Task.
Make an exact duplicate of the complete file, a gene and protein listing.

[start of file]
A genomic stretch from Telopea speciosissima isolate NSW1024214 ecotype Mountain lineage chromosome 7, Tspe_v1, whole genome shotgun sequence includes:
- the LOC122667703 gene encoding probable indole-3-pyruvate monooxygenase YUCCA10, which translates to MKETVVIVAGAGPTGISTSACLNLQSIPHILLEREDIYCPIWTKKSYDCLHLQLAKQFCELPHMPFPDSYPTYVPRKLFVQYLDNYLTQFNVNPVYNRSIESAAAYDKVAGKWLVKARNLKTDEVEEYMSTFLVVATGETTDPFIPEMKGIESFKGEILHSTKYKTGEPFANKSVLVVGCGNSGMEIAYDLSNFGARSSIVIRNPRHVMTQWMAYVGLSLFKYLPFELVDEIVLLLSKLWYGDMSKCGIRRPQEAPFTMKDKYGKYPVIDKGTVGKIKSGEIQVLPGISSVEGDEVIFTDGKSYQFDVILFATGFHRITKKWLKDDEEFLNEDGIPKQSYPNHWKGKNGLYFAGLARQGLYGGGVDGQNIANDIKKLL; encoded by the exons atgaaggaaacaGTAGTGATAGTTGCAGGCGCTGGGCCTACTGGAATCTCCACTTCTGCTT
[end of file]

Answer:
A genomic stretch from Telopea speciosissima isolate NSW1024214 ecotype Mountain lineage chromosome 7, Tspe_v1, whole genome shotgun sequence includes:
- the LOC122667703 gene encoding probable indole-3-pyruvate monooxygenase YUCCA10, which translates to MKETVVIVAGAGPTGISTSACLNLQSIPHILLEREDIYCPIWTKKSYDCLHLQLAKQFCELPHMPFPDSYPTYVPRKLFVQYLDNYLTQFNVNPVYNRSIESAAAYDKVAGKWLVKARNLKTDEVEEYMSTFLVVATGETTDPFIPEMKGIESFKGEILHSTKYKTGEPFANKSVLVVGCGNSGMEIAYDLSNFGARSSIVIRNPRHVMTQWMAYVGLSLFKYLPFELVDEIVLLLSKLWYGDMSKCGIRRPQEAPFTMKDKYGKYPVIDKGTVGKIKSGEIQVLPGISSVEGDEVIFTDGKSYQFDVILFATGFHRITKKWLKDDEEFLNEDGIPKQSYPNHWKGKNGLYFAGLARQGLYGGGVDGQNIANDIKKLL; encoded by the exons atgaaggaaacaGTAGTGATAGTTGCAGGCGCTGGGCCTACTGGAATCTCCACTTCTGCTT